The People We Need

Edmund Burke spoke a great and noble truth when he observed that the kind of society and government a nation has is an accurate reflection of the character and intellect of the people who inhabit it. A corrupt, careless, sluggish people will have a government to match their ill nature. A social order that contains a significant number of citizens of probity, intelligence, energy and imagination will be represented by statesmen like the fifty-five men who sat themselves down in Philadelphia over two centuries ago and produced some of the fundamental documents of our unique civilization. We get the government we deserve; and by the same token, we tend to get the churches we deserve and the schools we deserve; and I suppose the same might be said of music and art and entertainment.

A conquered people may have alien institutions forced upon a sullen and rebellious population; but all of our institutions are home-grown, organically related to the kind of people we are. “A mean, corrupt, careless, sluggish people,” observed Burke, “will never have a good government of any kind.” Nor will they have good art or great music; they will have much schooling for everyone, but little education; some of their religious leaders will allow their faith to become politicized, or trivialized. The basic axiom of most serious religions, and sober philosophies as well, is: Begin from within, with the individual mind and soul. Get that right and the rest will follow.

Unfortunately, we’ve got it wrong, having adopted the false premise that man is a product of his natural and social environment, and if the right kinds of leaders have the required power they can construct an ideal society out of any human community. The great social drift of the modern period is the heresy that “man is the product of the circumstances into which he was born, lives, and works; man’s character is made for him, not by him.“ It was a view articulated as early as the 1840’s by socialists like Robert Owen. It remains the major premise of every form of collectivism, or planned society. I suppose the best label for this notion that human beings are only what external factors make them would be ”environmental determinism.“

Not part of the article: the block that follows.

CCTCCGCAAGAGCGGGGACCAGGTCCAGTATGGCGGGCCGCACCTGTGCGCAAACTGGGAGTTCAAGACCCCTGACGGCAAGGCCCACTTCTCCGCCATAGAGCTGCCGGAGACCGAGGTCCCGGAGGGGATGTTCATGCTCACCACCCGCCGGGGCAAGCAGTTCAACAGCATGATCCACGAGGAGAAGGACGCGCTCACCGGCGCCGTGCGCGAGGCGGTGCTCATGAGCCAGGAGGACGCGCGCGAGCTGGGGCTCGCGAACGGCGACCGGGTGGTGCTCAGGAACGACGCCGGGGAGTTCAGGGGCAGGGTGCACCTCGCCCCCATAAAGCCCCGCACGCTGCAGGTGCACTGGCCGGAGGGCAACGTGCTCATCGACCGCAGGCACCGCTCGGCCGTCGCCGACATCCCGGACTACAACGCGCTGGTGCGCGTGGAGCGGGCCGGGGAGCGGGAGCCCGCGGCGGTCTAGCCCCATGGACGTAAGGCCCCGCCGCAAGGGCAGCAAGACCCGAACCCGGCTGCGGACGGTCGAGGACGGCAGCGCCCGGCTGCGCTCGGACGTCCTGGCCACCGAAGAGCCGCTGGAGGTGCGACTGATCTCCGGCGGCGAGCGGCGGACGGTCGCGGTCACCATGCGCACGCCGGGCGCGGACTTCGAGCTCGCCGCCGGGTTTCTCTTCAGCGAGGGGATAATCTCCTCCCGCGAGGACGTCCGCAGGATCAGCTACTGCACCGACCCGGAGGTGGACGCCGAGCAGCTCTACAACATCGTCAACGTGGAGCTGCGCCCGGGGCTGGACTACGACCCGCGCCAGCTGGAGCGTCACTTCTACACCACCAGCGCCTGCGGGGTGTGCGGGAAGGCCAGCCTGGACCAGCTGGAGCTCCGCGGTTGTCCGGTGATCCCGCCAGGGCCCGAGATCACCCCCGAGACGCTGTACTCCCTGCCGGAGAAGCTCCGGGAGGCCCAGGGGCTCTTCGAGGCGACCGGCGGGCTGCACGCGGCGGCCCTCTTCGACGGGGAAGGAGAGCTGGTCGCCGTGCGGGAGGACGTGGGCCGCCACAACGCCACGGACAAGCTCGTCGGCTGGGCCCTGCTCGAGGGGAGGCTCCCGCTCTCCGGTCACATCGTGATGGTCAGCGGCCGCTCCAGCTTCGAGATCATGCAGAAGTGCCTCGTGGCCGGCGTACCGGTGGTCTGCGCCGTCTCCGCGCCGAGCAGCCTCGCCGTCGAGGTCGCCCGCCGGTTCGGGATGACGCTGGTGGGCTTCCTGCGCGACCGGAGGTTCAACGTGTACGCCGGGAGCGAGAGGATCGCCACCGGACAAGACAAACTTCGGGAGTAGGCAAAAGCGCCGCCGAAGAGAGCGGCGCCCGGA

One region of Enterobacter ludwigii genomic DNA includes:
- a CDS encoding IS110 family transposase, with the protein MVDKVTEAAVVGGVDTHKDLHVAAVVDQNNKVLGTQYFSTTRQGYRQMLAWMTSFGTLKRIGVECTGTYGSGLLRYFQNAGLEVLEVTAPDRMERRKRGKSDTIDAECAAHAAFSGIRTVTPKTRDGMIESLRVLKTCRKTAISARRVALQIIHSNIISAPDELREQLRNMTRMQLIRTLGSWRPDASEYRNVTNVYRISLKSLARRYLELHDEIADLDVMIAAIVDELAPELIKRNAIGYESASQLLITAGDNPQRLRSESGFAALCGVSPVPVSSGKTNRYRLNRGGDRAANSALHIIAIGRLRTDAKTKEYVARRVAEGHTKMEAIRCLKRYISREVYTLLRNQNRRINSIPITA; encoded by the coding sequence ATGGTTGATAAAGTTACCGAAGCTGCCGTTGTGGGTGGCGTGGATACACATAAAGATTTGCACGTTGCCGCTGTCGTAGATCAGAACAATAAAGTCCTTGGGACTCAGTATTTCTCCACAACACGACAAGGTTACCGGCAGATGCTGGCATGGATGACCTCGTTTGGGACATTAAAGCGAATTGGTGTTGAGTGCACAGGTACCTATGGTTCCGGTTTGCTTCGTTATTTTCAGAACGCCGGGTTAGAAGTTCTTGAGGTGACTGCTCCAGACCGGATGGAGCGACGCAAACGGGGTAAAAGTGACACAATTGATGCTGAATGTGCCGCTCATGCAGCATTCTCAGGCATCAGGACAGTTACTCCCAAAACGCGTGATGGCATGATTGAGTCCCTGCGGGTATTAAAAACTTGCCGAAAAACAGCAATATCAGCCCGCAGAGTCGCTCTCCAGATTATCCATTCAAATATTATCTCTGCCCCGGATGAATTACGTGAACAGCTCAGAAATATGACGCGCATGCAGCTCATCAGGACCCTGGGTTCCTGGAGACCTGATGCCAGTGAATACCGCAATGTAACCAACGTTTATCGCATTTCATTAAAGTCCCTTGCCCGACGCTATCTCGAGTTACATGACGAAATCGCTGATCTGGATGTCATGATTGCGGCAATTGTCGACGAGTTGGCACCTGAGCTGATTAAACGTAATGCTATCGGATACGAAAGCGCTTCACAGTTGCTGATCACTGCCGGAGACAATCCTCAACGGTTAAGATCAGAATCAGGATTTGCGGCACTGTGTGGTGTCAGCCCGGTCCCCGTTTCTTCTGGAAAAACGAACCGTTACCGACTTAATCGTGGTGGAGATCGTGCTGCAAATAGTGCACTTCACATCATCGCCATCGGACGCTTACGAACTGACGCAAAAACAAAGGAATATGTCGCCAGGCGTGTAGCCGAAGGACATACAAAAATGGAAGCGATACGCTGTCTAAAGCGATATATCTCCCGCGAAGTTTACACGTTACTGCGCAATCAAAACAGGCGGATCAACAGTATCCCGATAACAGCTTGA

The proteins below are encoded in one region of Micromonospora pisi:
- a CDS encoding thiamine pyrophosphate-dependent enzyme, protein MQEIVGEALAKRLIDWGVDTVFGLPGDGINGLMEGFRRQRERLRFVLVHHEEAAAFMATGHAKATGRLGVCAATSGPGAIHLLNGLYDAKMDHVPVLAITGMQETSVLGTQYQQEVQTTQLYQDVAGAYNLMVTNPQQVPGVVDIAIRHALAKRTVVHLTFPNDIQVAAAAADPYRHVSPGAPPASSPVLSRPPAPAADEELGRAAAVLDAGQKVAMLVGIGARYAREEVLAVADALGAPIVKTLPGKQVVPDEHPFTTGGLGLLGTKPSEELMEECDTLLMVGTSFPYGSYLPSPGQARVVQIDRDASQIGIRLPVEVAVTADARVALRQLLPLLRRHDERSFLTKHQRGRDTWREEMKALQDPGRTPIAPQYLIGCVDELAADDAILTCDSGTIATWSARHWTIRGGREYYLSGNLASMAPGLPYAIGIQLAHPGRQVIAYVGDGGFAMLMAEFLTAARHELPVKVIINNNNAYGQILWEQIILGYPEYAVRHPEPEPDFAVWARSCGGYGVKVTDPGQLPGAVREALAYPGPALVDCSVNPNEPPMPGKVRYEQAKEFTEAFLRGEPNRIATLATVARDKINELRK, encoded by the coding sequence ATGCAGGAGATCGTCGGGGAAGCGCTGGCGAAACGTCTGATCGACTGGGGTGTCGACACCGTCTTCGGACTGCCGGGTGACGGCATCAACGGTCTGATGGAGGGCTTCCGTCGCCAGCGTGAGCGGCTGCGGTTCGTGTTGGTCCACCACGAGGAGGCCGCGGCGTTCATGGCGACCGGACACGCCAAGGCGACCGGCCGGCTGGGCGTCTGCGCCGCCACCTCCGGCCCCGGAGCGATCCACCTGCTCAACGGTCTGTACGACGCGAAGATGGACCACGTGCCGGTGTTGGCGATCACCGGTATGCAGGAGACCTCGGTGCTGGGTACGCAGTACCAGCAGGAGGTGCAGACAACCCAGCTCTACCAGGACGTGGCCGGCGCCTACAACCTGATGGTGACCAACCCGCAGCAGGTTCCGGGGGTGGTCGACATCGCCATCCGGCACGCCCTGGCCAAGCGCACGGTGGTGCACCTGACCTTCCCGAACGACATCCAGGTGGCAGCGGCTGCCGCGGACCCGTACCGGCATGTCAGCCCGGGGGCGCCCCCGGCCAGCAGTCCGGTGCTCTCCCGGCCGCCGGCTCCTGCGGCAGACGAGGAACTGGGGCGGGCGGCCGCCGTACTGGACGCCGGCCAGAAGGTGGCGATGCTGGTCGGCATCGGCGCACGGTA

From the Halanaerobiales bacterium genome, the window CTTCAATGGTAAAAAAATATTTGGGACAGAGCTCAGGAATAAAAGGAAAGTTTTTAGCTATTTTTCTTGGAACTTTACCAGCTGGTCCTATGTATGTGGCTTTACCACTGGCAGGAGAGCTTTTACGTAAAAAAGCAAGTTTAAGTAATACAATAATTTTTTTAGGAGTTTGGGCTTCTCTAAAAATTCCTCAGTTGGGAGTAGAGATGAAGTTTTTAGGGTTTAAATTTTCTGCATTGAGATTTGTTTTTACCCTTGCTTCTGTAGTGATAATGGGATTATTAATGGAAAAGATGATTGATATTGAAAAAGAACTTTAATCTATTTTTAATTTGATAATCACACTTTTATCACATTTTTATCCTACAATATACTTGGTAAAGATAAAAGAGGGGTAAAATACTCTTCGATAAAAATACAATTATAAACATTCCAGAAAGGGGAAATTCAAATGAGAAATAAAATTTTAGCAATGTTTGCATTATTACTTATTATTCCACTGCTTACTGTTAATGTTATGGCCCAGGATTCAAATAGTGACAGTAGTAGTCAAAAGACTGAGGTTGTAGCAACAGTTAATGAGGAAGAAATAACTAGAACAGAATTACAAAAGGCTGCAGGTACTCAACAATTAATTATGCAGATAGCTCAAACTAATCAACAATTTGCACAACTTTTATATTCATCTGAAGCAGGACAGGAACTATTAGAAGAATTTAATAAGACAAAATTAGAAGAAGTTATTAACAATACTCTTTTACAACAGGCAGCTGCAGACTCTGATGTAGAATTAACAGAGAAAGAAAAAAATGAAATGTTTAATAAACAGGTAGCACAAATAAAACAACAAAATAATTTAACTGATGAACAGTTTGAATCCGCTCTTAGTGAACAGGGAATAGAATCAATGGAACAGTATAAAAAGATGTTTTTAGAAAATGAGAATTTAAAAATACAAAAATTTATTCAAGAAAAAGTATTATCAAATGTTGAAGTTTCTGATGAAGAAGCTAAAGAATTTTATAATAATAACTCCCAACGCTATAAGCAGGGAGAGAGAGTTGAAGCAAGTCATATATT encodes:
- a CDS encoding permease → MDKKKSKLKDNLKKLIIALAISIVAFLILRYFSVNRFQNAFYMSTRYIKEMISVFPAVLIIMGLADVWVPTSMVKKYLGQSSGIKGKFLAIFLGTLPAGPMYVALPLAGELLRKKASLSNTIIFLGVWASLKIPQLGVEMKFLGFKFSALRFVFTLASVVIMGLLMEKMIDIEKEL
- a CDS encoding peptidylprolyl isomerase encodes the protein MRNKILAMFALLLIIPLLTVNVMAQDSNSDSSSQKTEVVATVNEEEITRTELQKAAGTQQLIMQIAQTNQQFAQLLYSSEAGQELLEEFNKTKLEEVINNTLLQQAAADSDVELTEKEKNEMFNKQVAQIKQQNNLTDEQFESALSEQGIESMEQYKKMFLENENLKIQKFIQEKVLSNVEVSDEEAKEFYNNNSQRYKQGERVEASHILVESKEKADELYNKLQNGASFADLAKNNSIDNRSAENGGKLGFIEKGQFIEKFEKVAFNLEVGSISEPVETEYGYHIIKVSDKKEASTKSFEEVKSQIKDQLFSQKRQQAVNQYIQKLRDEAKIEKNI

The basic proposition behind environmental determinism is that life itself is the accidental coming together of certain chemicals which caused a stirring in the warm slime of some pre-historic tidal pool. Further chemical and physical encounters resulted in the chance proliferation of various life forms struggling for survival until man appeared as the organism that most fittingly adapted to environmental conditions. Bertrand Russell sums it up neatly in his celebrated essay Free Man’s Worship: “’s life, his hopes, his fears and his beliefs are but the result of a chance collection of atoms.” The natural environment having done its best for mankind, it is now up to the social conditioners to get themselves into power and put on the finishing touches. Start with the proposition that man is not a created being, i.e. does not manifest in his very being the handiwork of the Creator, what follows are the destructive consequences we are now trying to cope with.

We will be able to manage the detrimental consequences of our actions more effectively as we become aware of areas where we have gone astray, where we have wrongly assessed human nature by failing in our efforts to judge our strengths and our weaknesses. At the basic level what are we? What may we become?

I found helpful answers to such questions in some words of Albert Jay Nock. Built into human nature, as such, says Nock, are five fundamental pairs of social instincts or drives, dealt with fairly effectively in “...the grand, old, fortifying curriculum” that was the background of the educational enterprise in Christendom until the past several centuries, and now neglected. Here is Nock’s list: the instinct for Religion and Ethics, for Intellect and Knowledge, for Beauty and Poetry, for Social Life and Manners, and for Expansion and Accumulation.